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Experimental study of SnO2/SnO/Sn thermochemical systems for solar production of hydrogen

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Abstract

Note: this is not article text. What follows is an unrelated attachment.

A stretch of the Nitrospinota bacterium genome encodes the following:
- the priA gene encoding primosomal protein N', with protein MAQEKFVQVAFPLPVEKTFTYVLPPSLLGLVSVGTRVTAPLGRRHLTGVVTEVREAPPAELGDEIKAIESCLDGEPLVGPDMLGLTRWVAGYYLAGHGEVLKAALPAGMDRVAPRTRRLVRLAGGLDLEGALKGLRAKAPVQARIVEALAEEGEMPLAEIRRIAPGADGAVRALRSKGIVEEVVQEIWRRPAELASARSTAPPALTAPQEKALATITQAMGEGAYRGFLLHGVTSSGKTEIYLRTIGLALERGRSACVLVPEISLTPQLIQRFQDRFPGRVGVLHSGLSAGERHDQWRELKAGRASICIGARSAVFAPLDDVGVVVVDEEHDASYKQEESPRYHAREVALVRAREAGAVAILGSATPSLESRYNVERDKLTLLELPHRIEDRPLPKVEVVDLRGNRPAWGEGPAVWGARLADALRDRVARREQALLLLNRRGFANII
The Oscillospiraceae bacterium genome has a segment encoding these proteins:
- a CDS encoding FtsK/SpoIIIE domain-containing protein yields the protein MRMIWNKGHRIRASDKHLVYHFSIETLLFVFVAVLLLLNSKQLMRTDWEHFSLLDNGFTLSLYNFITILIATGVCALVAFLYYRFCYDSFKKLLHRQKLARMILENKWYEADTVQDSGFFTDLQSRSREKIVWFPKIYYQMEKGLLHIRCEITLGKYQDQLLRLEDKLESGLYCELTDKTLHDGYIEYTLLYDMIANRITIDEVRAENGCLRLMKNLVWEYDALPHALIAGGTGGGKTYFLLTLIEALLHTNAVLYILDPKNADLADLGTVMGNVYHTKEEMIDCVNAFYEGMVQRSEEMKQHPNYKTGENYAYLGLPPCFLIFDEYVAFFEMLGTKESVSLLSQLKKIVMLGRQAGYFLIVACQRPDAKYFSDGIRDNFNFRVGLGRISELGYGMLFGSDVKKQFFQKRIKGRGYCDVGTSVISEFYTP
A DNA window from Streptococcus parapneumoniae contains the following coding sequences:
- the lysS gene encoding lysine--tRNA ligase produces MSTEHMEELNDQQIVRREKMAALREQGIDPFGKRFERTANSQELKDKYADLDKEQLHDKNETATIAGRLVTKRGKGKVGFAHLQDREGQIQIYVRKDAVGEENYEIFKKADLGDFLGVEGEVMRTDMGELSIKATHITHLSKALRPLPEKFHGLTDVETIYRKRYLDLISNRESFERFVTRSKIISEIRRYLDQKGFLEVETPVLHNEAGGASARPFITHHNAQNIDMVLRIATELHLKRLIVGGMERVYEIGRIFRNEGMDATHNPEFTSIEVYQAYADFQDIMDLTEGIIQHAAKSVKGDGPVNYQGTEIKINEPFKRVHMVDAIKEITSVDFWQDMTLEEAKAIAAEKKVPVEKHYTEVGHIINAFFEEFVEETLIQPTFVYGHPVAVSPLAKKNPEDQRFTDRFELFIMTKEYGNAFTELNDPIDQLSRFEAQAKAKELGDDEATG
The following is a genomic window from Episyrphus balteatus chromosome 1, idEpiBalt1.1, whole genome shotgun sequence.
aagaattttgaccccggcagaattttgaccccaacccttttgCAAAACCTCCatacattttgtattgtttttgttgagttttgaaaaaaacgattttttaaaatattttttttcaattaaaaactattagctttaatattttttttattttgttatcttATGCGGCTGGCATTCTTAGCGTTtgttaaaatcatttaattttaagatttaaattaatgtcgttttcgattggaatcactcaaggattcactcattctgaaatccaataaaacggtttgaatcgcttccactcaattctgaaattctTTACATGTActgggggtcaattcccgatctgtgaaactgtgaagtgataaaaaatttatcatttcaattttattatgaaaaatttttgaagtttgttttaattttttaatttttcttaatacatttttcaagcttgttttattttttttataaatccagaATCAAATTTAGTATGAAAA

A novel two-step thermochemical water-splitting cycle based on SnO2/SnO is proposed from the detailed study of the whole tin oxide systems involving three redox pairs. The thermal reduction of tin(IV) oxide occurs in the temperature range 1400–1600°C following a zero order kinetic law of Arrhenius with an activation energy of 394.8 kJ mol−1 and a pre-exponential factor of 8.32 × 108 g s−1 at atmospheric pressure. The operating conditions that prevent gaseous stannous oxide (SnO) from recombining with O2 are defined. The effect of a quenching device (water-cooled finger) is negligible whereas operation at low total pressure or low O2 and SnO partial pressures leads to nearly pure SnO product. The comparison of SnO and metallic tin hydrolysis in a fixed bed reactor reveals a higher reaction rate in the case of SnO. Hydrolysis of these reduced compounds shows nearly complete conversion producing hydrogen by a solid/gas reaction proceeding at moderate temperature, thus easy to implement in a common reactor technology. © 2008 American Institute of Chemical Engineers AIChE J, 2008

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